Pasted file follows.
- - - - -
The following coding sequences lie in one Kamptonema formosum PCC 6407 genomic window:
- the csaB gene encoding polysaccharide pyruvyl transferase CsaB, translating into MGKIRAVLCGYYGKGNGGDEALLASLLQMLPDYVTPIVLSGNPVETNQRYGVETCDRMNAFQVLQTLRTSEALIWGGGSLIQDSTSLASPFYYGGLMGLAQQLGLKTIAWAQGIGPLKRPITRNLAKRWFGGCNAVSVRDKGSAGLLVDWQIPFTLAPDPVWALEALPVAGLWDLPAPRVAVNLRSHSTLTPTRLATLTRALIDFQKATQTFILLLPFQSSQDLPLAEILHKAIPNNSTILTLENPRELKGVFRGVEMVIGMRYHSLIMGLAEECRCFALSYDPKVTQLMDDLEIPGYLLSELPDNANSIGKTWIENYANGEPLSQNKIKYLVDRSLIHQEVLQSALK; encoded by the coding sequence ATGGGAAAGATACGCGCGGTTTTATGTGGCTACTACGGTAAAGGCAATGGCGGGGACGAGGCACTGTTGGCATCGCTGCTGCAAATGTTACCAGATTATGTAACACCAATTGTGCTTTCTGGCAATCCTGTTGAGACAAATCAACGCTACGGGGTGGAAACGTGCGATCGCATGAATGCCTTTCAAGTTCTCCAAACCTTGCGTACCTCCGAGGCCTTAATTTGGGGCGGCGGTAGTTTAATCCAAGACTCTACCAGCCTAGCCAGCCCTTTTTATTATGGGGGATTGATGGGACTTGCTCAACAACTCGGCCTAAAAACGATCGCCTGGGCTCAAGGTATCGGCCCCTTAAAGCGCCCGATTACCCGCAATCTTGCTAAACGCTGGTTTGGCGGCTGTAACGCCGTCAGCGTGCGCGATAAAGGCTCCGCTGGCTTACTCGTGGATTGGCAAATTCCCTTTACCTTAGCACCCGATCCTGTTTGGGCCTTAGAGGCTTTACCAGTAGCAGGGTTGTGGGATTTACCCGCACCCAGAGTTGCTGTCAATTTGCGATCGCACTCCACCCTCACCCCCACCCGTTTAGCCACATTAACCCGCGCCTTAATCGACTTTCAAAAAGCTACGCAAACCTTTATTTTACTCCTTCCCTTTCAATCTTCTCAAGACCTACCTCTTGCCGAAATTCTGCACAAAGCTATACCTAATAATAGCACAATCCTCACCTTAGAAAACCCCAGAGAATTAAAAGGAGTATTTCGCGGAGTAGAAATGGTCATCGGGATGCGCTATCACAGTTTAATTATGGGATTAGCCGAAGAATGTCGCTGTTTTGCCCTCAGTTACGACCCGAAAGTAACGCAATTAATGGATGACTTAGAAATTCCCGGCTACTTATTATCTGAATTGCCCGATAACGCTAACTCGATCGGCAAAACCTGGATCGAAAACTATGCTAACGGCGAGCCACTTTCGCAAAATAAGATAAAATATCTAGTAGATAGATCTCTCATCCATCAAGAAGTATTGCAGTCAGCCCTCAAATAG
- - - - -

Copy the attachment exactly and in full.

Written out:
The following coding sequences lie in one Kamptonema formosum PCC 6407 genomic window:
- the csaB gene encoding polysaccharide pyruvyl transferase CsaB, translating into MGKIRAVLCGYYGKGNGGDEALLASLLQMLPDYVTPIVLSGNPVETNQRYGVETCDRMNAFQVLQTLRTSEALIWGGGSLIQDSTSLASPFYYGGLMGLAQQLGLKTIAWAQGIGPLKRPITRNLAKRWFGGCNAVSVRDKGSAGLLVDWQIPFTLAPDPVWALEALPVAGLWDLPAPRVAVNLRSHSTLTPTRLATLTRALIDFQKATQTFILLLPFQSSQDLPLAEILHKAIPNNSTILTLENPRELKGVFRGVEMVIGMRYHSLIMGLAEECRCFALSYDPKVTQLMDDLEIPGYLLSELPDNANSIGKTWIENYANGEPLSQNKIKYLVDRSLIHQEVLQSALK; encoded by the coding sequence ATGGGAAAGATACGCGCGGTTTTATGTGGCTACTACGGTAAAGGCAATGGCGGGGACGAGGCACTGTTGGCATCGCTGCTGCAAATGTTACCAGATTATGTAACACCAATTGTGCTTTCTGGCAATCCTGTTGAGACAAATCAACGCTACGGGGTGGAAACGTGCGATCGCATGAATGCCTTTCAAGTTCTCCAAACCTTGCGTACCTCCGAGGCCTTAATTTGGGGCGGCGGTAGTTTAATCCAAGACTCTACCAGCCTAGCCAGCCCTTTTTATTATGGGGGATTGATGGGACTTGCTCAACAACTCGGCCTAAAAACGATCGCCTGGGCTCAAGGTATCGGCCCCTTAAAGCGCCCGATTACCCGCAATCTTGCTAAACGCTGGTTTGGCGGCTGTAACGCCGTCAGCGTGCGCGATAAAGGCTCCGCTGGCTTACTCGTGGATTGGCAAATTCCCTTTACCTTAGCACCCGATCCTGTTTGGGCCTTAGAGGCTTTACCAGTAGCAGGGTTGTGGGATTTACCCGCACCCAGAGTTGCTGTCAATTTGCGATCGCACTCCACCCTCACCCCCACCCGTTTAGCCACATTAACCCGCGCCTTAATCGACTTTCAAAAAGCTACGCAAACCTTTATTTTACTCCTTCCCTTTCAATCTTCTCAAGACCTACCTCTTGCCGAAATTCTGCACAAAGCTATACCTAATAATAGCACAATCCTCACCTTAGAAAACCCCAGAGAATTAAAAGGAGTATTTCGCGGAGTAGAAATGGTCATCGGGATGCGCTATCACAGTTTAATTATGGGATTAGCCGAAGAATGTCGCTGTTTTGCCCTCAGTTACGACCCGAAAGTAACGCAATTAATGGATGACTTAGAAATTCCCGGCTACTTATTATCTGAATTGCCCGATAACGCTAACTCGATCGGCAAAACCTGGATCGAAAACTATGCTAACGGCGAGCCACTTTCGCAAAATAAGATAAAATATCTAGTAGATAGATCTCTCATCCATCAAGAAGTATTGCAGTCAGCCCTCAAATAG